Members of BK’s team also contacted Dr. Frank Mitloehner, UC Davis, to learn why he was upset with the video. Mitloehner said he educated the team on the facts about methane emissions from beef production, leading to the removal of some content, including the scene featuring the foolish old farmer, and pulling the ad from all TV stations. Burger King also asked him to work with them moving forward by cooperating with their research, as well as reviewing media content before it reaches the public.
These open and honest communications between the fast-food giant and credible representatives of the agriculture industry are progress. Though Burger King is yet to make an official statement, alongside the resulting modification of the video and the promise of future cooperation, this fumble in marketing has turned into a success story for agricultural communication.
What About Other Food Chains?
While Burger King has listened to the voices of opposition to their campaign, not all chains have done the same. One of Canada’s fast food chains, A&W, launched their “Better Beef” campaign in 2013. This campaign marketed beef products with no added hormones or steroids as better than conventional production, which was not proven. Beef producers backlashed and boycotted the chain, but A&W continues to market on this premise (though they did change the phrasing to “Raised Without” due to producer feedback). Although A&W says they would prefer to source all Canadian beef, they have not yet been able to convince Canadian ranchers to produce enough beef which meets their specifications. However, the company’s recent announcement that they are working towards serving 100% Canadian beef suggests better cooperation with the Canadian beef industry may be coming.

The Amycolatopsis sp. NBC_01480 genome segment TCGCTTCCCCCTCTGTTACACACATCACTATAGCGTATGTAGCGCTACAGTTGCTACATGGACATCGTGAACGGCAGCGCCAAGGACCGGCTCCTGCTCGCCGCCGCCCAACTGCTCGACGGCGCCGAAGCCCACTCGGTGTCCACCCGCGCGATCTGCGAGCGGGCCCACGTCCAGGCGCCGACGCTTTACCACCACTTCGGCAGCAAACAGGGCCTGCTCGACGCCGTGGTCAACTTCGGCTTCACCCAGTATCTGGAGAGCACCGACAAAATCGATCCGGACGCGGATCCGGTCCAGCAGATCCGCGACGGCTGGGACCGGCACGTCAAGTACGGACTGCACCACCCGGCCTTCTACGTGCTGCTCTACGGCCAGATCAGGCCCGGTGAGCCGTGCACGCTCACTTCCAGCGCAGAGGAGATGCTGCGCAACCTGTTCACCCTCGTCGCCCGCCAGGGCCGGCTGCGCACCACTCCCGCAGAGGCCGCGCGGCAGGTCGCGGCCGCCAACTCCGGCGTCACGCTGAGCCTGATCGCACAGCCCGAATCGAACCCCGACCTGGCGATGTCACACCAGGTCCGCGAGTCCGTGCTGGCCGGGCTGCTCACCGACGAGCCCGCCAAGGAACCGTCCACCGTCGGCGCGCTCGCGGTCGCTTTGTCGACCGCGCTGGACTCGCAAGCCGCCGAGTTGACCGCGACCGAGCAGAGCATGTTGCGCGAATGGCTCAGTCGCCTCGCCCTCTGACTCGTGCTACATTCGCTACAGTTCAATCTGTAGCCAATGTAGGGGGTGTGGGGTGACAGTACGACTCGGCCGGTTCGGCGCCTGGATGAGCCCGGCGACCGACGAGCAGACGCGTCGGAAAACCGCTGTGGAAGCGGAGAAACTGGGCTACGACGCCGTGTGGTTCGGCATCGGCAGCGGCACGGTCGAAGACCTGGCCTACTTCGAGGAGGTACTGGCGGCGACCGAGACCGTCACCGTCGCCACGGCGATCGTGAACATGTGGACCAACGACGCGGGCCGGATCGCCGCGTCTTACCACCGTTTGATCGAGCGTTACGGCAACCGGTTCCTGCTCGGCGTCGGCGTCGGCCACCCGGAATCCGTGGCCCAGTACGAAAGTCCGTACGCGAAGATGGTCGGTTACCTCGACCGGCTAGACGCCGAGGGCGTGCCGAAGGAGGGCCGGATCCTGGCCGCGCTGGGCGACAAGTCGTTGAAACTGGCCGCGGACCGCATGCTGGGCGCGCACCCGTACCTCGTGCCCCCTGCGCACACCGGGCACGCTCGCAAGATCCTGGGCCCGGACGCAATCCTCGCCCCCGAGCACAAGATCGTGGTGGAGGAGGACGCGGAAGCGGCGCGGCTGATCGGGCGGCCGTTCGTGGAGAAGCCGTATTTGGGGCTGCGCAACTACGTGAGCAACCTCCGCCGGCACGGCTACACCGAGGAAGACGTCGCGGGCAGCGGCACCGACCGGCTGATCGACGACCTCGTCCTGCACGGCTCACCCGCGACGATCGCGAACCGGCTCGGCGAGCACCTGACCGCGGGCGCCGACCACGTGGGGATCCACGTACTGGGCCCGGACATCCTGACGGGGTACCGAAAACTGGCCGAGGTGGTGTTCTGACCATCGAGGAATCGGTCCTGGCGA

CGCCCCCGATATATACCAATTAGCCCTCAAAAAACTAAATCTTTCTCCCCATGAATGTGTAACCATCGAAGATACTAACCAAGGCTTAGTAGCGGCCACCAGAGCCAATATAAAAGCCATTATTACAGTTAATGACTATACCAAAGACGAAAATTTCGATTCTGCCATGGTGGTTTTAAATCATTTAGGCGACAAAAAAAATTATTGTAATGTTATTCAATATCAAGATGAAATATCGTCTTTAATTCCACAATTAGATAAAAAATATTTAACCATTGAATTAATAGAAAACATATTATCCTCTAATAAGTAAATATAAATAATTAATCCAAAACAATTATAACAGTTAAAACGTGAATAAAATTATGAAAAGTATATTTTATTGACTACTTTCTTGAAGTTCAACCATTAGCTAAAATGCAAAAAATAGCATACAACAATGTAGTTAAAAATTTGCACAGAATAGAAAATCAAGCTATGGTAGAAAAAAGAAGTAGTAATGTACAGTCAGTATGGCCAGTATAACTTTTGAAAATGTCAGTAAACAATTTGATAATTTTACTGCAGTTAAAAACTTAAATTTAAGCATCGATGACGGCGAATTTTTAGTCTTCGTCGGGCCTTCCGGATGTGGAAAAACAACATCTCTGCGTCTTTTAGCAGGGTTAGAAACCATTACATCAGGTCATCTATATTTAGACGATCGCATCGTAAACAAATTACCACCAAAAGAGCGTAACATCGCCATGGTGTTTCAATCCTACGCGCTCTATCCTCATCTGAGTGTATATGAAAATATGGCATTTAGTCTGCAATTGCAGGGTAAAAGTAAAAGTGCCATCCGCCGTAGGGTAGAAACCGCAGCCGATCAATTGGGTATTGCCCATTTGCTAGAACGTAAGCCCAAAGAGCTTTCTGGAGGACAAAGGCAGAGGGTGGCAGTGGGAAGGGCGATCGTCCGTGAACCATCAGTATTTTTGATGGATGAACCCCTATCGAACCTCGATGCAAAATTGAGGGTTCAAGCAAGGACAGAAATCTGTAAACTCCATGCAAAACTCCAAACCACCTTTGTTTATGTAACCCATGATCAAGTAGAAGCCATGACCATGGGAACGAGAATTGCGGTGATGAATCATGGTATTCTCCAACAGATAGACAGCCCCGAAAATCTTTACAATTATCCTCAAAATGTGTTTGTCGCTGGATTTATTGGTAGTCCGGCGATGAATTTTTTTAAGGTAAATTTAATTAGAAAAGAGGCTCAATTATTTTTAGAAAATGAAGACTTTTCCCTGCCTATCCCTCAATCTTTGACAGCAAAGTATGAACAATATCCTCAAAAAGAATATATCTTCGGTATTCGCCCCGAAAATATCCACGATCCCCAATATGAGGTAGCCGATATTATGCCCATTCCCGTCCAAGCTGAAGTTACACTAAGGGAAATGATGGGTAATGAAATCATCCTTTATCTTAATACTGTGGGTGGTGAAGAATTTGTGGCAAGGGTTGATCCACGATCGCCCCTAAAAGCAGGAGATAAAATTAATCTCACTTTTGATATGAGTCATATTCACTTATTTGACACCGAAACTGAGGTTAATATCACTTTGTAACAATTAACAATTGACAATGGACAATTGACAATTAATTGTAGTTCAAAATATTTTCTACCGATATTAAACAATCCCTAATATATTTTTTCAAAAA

In 2016, Earl’s restaurant also headed down this similar path of marketing certified humane beef, which meant sourcing beef from the U.S., only to back-peddle when the Canadian beef industry and supporters voiced their concerns. Only a few months after their decision to source U.S. beef, Earl’s president apologized to Canadian farmers for not consulting with them and for even suggesting that their production is inhumane. Earl’s quickly switched back to Canadian beef sources.
On the other hand, McDonald’s made the commitment in 2003 to serve 100% Canadian beef, a move that has positioned the chain as a partner and supporter of sustainable Canadian beef production. Marketing campaigns which included actual footage of some of the Canadian farms they source beef from and candid conversations with the ranchers, as well as the launch of the Sustainable Beef Pilot Project in 2014, have helped build upon McDonald’s relationship with Canadian farmers and their commitment to sustainable production.
Burger King and the agriculture industry share a common goal of improved sustainability. While BK may have taken one step back from a prosperous relationship with the ag industry, it was their immediate response to concerns and eagerness to join forces in promoting sustainability which resulted in two giant steps forward. The communication success stories discussed here serve as reminders that the goal of a sustainable agriculture industry is more achievable working together than against each other. Hopefully Burger King, McDonald’s, and Earl’s can serve as role models for other food companies, like A&W, in the future.